Vivid Entertainment Faces Off With Another Vivid

Rhett Pardon
SAN JOSE, Calif. — Vivid Entertainment attorneys are slated to meet face to face with counsel from Vivid, the San Jose nightclub, in July.

A federal magistrate judge has ordered a settlement conference as both parties appear to be deadlocked in a resolve over the marquee name owned by both companies.

Vivid Entertainment claims that the San Jose nightclub with the same name is infringing on the name it's used for film, Internet, mobile, retail and licensing business for years.

Vivid Entertainment, the largest adult film producer with numerous divisions in the straight and gay categories, is best known for its "Vivid Girls,” a stable of adult starlets.

The Los Angeles-based company has even gotten into the nightclub business itself. Vivid Entertainment in 2005 granted a license with Las Vegas Venus Corp. for the operation of a Vivid nightclub at the Grand Canal Shoppes at the Venetian Resort Hotel Casino in Las Vegas, which closed last year.

But when the Studio 8 nightclub in San Jose needed some freshening up last year, owners decided on a new name — Vivid.

The 22,000-square-foot club, which claims to “bring South Beach-style nightlife to the Bay Area,” is located in the middle of downtown San Jose and is one of the largest clubs in the region. It offers $250 bottle service and is “lavishly decadent,” according to its website.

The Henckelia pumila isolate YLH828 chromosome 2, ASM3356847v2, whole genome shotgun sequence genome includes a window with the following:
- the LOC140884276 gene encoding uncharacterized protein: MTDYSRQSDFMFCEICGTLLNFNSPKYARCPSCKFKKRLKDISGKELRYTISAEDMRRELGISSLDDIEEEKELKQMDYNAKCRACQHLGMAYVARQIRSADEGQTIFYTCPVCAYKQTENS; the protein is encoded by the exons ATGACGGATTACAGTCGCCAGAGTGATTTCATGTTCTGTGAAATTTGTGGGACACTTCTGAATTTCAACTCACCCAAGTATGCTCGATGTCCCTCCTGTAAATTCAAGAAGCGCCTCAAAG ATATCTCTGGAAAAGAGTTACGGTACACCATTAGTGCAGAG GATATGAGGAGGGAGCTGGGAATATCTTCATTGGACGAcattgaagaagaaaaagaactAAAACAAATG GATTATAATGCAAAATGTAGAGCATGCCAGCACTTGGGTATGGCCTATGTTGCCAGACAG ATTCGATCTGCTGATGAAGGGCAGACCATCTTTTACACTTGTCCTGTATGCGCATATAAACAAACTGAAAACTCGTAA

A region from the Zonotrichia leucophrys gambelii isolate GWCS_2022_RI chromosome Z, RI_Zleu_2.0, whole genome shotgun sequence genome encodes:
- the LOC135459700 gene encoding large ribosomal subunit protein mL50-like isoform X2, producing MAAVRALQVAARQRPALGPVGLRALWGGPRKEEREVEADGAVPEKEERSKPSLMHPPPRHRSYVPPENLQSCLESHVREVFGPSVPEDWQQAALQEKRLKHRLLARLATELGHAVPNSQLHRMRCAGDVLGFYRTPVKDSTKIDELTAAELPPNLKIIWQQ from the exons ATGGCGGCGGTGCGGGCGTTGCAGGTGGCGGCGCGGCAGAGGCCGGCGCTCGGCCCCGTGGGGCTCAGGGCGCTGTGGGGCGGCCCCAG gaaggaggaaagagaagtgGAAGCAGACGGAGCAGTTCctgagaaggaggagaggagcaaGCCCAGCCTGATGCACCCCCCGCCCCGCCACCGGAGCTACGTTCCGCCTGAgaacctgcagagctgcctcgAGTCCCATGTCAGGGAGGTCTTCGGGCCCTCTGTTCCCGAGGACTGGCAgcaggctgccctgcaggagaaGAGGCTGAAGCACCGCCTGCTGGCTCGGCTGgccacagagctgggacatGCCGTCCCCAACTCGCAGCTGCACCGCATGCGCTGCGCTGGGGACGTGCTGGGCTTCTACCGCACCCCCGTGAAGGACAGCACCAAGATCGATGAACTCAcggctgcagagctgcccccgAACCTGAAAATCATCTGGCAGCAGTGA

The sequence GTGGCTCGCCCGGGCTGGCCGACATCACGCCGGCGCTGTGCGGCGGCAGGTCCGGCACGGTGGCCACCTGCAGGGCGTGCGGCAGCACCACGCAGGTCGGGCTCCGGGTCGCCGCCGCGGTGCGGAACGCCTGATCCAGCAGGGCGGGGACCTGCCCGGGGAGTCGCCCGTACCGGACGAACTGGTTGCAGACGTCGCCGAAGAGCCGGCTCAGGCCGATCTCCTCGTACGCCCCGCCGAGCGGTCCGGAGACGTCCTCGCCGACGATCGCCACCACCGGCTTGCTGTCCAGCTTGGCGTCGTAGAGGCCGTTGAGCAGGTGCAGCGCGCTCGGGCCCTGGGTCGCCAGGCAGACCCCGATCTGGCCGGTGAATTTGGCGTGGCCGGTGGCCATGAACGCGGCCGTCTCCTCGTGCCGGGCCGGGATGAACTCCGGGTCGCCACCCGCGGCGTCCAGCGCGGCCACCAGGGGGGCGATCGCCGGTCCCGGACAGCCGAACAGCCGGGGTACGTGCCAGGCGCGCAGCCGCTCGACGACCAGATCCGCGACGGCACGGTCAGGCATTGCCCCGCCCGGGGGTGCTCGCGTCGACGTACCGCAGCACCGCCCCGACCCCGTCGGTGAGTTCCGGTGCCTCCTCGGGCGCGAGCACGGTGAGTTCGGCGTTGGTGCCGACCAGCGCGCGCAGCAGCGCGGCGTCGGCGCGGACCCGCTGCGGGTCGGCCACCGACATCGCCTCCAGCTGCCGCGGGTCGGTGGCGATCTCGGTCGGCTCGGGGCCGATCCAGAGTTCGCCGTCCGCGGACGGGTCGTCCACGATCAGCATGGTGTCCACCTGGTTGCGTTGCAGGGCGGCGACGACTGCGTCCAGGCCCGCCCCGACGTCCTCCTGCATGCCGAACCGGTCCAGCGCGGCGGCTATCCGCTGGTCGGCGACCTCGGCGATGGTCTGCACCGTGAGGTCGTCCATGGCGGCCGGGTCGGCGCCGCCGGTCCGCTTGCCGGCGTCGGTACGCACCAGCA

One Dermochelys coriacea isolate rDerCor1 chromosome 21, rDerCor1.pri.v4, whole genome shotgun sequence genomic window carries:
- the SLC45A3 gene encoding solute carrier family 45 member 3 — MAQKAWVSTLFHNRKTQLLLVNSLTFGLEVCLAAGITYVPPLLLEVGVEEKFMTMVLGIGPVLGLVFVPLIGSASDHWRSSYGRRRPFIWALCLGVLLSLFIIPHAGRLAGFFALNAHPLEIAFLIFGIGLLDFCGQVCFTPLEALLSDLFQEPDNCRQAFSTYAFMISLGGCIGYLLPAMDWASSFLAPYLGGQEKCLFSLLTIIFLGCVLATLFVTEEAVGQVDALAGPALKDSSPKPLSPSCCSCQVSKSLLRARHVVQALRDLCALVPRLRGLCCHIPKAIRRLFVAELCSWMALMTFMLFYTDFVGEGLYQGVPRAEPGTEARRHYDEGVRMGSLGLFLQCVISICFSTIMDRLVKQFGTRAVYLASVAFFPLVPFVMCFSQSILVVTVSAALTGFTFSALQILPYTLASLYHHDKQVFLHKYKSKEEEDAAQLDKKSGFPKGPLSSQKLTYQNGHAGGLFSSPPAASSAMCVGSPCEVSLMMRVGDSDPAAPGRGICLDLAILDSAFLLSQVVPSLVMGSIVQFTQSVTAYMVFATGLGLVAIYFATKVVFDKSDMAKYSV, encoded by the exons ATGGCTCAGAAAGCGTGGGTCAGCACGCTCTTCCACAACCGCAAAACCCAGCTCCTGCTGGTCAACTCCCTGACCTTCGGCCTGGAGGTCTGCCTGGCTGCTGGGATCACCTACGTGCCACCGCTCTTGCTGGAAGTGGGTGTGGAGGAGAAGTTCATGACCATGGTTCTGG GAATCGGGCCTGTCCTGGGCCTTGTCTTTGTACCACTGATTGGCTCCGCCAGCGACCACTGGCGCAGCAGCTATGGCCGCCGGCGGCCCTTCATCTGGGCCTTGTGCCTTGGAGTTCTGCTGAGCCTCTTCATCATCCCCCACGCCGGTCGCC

It only took a month for Vivid attorneys to get wind of the name change and they promptly sent cease-and-desist letters demanding owners of the club to discontinue use of the name.

According to the suit, the club's owners — a group of investors who incorporated the club as Diamond S.J. Enterprise — filed papers with the U.S. Patent and Trademark Office to grant them a registered trademark shortly after receiving the cease-and-desist letters.

Vivid Entertainment claims that the San Jose nightclub owners not only have borrowed its corporate signage and identity, but that club owners continue to operate www.vividsj.com, exploiting its trademark despite a disclaimer on its website that it is not affiliated with Vivid Entertainment.

Vivid Entertainment attorneys further said that using the Vivid mark “is likely to cause confusion, mistake or deception in the minds of the public."

As a result, Vivid Entertainment is asking for unspecified damages and an injunction against the club owners barring them from using the name.

Both attorneys representing the two Vivids — Paul Cambria for Vivid Entertainment, and Anthony Pagkas for Vivid, the San Jose nightclub — did not respond to XBIZ for comment.